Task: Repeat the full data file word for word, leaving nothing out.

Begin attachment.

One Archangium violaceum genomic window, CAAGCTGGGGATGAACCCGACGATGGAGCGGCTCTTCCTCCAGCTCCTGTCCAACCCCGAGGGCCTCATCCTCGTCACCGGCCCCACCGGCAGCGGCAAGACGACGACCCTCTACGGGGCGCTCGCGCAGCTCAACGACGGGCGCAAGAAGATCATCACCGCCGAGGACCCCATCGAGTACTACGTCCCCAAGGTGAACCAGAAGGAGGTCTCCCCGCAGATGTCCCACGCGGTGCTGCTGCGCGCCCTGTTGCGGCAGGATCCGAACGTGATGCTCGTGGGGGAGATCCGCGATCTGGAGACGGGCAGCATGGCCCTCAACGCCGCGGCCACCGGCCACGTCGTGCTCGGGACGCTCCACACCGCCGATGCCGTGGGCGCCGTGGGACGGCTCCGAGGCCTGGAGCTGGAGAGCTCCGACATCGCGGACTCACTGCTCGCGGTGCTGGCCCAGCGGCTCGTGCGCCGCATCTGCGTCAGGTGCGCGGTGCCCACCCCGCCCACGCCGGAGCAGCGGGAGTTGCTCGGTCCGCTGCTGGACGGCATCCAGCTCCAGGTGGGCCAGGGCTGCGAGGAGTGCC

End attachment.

One Archangium violaceum genomic window, CAAGCTGGGGATGAACCCGACGATGGAGCGGCTCTTCCTCCAGCTCCTGTCCAACCCCGAGGGCCTCATCCTCGTCACCGGCCCCACCGGCAGCGGCAAGACGACGACCCTCTACGGGGCGCTCGCGCAGCTCAACGACGGGCGCAAGAAGATCATCACCGCCGAGGACCCCATCGAGTACTACGTCCCCAAGGTGAACCAGAAGGAGGTCTCCCCGCAGATGTCCCACGCGGTGCTGCTGCGCGCCCTGTTGCGGCAGGATCCGAACGTGATGCTCGTGGGGGAGATCCGCGATCTGGAGACGGGCAGCATGGCCCTCAACGCCGCGGCCACCGGCCACGTCGTGCTCGGGACGCTCCACACCGCCGATGCCGTGGGCGCCGTGGGACGGCTCCGAGGCCTGGAGCTGGAGAGCTCCGACATCGCGGACTCACTGCTCGCGGTGCTGGCCCAGCGGCTCGTGCGCCGCATCTGCGTCAGGTGCGCGGTGCCCACCCCGCCCACGCCGGAGCAGCGGGAGTTGCTCGGTCCGCTGCTGGACGGCATCCAGCTCCAGGTGGGCCAGGGCTGCGAGGAGTGCC